FOR THE LAST fifteen years, the English Centre of PEN has boasted a small committee of stalwart members who regularly send books, donated by publishers, to writers around the world who are imprisoned for what they have written or said. It is not the most inspiring job: packing j@ bags, enclosing notes of good wishes and sending them to a prison address in a farflung country. ~nevitablys, ome parcels go astray. Some are returned marked 'inconnu'. Some vanish into a void. Some get as far as the prison and no further. Occasionally the books do reach the addressee. A corres~ondence might arise, a friendship form, and the book Aght be folloGed by others, answering the prisoner's requests. Dictionaries and phrase books are the most popular, as the prisoner and his cellmates use the opportunity to improve their English.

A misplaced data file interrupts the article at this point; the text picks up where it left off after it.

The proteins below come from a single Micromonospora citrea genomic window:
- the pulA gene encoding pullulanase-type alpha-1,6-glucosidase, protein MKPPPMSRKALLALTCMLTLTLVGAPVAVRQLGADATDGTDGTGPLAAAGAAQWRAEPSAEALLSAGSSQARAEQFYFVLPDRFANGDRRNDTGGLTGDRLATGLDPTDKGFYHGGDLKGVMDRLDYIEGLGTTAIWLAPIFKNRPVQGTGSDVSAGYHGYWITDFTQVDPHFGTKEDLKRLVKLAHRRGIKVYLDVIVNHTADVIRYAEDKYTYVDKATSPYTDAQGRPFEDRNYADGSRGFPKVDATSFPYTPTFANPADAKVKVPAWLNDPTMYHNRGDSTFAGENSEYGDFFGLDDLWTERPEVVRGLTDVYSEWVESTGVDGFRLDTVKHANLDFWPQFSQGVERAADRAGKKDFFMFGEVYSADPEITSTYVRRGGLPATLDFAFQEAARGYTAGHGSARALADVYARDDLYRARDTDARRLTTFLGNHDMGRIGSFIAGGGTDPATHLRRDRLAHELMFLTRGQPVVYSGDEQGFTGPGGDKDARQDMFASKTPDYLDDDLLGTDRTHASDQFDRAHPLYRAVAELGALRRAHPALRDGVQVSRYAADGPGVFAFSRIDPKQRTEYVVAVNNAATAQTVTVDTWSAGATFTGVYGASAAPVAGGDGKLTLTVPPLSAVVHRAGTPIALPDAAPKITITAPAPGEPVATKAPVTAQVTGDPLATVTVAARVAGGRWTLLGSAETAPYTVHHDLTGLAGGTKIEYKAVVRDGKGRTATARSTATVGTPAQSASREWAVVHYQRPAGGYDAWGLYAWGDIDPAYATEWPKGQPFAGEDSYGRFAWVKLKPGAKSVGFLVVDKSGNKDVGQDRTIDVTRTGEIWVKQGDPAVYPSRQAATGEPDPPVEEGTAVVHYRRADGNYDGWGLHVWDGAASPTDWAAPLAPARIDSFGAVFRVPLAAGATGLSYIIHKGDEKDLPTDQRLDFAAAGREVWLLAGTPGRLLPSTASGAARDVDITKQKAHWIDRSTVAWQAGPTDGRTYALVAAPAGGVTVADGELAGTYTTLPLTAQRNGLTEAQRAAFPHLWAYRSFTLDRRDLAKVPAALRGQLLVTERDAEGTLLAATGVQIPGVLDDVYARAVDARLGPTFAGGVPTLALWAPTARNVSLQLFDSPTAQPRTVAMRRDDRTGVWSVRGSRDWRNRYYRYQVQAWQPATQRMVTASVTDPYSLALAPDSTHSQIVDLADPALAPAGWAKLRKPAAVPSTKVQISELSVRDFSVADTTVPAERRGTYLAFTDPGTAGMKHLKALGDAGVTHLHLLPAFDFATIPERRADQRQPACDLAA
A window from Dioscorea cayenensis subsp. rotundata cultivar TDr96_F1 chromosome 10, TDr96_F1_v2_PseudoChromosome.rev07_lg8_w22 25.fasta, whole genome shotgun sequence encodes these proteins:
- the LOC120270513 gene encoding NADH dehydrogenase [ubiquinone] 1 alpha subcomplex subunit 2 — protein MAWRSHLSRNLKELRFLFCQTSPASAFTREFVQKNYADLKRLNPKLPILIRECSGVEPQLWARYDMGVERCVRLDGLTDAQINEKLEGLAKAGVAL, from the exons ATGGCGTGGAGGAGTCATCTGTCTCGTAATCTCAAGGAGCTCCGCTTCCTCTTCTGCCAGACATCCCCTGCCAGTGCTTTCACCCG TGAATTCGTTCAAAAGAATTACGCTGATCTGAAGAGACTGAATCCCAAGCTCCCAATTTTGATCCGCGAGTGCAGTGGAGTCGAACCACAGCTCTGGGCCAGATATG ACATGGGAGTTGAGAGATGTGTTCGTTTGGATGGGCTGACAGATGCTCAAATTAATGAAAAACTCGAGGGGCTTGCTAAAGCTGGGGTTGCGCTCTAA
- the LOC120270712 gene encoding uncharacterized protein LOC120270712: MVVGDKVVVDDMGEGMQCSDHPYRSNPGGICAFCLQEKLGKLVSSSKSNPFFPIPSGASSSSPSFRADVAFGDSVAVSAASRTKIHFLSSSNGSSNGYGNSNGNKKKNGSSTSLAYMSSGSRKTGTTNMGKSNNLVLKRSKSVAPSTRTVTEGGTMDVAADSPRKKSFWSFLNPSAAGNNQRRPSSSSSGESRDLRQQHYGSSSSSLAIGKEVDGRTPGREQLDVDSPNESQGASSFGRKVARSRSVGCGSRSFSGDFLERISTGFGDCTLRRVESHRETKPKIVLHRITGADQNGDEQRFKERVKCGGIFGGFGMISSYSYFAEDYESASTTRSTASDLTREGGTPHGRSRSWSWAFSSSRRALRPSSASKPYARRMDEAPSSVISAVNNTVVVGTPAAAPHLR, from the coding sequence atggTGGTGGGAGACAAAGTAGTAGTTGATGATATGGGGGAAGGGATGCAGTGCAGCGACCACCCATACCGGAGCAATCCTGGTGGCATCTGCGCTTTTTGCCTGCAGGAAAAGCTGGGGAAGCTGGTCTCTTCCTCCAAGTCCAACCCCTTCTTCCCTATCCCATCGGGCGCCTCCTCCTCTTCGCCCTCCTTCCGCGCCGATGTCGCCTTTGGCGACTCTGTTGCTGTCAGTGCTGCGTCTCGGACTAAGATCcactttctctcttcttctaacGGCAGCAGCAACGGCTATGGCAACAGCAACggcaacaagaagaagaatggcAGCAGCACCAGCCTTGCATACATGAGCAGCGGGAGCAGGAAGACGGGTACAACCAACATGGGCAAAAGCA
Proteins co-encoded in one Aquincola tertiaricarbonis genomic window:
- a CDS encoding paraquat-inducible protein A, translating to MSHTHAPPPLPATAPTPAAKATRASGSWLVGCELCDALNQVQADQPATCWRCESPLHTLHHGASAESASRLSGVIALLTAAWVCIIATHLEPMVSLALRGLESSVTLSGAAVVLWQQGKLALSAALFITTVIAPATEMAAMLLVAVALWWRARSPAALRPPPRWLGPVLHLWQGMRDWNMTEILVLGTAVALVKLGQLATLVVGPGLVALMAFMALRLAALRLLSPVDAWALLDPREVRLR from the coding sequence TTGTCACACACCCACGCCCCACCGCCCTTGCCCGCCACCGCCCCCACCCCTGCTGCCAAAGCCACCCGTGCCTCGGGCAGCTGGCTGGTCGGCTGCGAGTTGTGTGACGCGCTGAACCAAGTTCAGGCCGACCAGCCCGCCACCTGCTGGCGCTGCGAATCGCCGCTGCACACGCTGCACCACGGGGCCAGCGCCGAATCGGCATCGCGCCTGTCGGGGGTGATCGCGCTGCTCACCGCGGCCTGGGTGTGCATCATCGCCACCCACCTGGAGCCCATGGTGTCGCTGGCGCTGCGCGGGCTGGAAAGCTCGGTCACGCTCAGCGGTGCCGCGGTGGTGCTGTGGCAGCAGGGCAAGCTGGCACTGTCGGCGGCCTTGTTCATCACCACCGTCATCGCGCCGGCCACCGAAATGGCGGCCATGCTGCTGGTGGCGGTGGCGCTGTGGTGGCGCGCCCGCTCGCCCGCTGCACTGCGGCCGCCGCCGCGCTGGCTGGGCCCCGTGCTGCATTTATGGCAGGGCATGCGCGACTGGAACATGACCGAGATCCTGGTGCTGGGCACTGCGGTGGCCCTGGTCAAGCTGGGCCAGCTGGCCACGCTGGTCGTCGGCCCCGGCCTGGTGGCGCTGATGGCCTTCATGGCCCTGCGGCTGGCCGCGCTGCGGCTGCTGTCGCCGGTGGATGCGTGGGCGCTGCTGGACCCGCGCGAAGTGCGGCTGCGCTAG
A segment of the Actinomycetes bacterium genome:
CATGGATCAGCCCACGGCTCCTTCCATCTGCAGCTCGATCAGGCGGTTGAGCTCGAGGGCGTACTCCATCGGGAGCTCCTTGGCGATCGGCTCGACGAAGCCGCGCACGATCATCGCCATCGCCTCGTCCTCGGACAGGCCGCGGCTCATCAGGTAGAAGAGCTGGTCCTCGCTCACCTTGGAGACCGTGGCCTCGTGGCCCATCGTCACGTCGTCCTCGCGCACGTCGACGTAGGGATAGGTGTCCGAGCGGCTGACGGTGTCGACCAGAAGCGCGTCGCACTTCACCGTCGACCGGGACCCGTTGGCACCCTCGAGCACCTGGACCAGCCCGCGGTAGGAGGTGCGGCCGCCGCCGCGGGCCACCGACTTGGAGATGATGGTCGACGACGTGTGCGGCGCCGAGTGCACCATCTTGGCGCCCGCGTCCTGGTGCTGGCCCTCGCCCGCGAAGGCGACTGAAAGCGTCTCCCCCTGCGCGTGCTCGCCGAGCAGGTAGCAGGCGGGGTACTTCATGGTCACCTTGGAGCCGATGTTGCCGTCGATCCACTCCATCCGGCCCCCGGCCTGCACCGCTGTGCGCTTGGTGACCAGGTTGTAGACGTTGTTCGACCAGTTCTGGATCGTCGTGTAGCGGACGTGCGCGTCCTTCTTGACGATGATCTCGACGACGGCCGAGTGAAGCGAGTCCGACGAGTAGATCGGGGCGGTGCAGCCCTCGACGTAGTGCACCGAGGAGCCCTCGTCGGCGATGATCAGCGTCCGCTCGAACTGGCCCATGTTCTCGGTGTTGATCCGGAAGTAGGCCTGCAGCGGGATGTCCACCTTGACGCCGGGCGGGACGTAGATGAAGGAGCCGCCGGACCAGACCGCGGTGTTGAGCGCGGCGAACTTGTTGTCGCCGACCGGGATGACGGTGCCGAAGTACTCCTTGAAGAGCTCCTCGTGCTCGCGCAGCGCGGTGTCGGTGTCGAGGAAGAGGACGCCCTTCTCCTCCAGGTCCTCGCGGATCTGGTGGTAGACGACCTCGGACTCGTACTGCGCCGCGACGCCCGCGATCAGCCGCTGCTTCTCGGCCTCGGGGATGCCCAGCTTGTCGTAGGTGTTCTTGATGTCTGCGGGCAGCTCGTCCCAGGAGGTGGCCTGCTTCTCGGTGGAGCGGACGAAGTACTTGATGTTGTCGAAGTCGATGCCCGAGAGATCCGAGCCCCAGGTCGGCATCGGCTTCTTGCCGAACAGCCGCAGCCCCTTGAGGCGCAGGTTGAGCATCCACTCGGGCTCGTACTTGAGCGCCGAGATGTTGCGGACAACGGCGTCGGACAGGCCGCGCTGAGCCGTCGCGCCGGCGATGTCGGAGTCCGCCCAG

China is a country where the packets are sent with only the slightest of hopes. When I met a released Chinese prisoner he said that the prison guard told him that he was receiving books tiom England, but did not let him have them; the guard had meant to tantalise